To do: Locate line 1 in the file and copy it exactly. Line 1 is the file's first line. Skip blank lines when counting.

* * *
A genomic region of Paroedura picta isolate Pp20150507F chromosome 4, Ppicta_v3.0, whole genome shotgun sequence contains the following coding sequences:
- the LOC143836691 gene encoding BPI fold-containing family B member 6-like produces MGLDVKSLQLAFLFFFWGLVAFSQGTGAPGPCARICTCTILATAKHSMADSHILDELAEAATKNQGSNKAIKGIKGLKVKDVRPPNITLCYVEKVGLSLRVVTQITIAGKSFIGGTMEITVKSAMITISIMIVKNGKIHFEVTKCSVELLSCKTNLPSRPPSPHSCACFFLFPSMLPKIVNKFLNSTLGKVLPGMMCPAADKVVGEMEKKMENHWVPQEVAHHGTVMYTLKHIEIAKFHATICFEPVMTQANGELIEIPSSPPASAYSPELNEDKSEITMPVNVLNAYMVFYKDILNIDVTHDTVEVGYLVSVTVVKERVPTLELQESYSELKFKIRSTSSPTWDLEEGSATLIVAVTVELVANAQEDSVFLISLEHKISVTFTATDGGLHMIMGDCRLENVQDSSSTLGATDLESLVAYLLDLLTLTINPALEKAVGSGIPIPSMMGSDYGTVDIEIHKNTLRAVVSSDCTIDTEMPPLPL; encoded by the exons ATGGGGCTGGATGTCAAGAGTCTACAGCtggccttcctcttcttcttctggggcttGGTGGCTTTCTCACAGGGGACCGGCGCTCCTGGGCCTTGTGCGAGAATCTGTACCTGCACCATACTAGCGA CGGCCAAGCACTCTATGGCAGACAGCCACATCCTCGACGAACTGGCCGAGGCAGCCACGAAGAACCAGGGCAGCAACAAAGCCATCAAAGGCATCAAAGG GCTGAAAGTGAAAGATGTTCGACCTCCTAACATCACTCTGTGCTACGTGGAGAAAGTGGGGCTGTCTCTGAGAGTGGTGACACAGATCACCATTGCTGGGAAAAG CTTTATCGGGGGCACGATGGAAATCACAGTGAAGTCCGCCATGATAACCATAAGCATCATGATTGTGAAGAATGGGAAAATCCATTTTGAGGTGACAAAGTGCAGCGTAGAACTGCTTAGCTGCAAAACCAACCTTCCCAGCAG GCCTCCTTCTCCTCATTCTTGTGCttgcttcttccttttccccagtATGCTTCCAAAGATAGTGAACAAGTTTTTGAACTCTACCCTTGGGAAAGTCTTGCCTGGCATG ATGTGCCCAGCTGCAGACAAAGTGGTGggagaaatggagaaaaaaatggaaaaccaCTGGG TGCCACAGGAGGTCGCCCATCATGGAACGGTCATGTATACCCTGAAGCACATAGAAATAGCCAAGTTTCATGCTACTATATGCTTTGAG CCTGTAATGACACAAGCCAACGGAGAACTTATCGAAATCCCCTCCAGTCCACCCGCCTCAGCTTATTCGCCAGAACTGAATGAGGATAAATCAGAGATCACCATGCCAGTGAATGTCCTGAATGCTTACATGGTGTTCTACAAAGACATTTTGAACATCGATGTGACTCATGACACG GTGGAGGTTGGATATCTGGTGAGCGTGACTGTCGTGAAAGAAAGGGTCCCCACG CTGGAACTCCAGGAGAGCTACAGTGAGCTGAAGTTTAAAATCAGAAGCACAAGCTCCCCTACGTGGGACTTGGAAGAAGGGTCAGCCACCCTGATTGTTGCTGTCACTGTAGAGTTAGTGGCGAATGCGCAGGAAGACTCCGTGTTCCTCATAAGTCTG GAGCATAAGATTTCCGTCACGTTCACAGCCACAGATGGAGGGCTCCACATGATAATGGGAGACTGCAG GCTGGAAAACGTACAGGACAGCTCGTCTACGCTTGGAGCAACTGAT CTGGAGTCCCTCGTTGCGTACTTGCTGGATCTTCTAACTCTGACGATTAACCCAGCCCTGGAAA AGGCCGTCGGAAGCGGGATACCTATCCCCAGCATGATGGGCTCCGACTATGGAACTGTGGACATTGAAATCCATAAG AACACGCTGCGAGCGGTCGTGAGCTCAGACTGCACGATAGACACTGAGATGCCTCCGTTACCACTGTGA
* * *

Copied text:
A genomic region of Paroedura picta isolate Pp20150507F chromosome 4, Ppicta_v3.0, whole genome shotgun sequence contains the following coding sequences: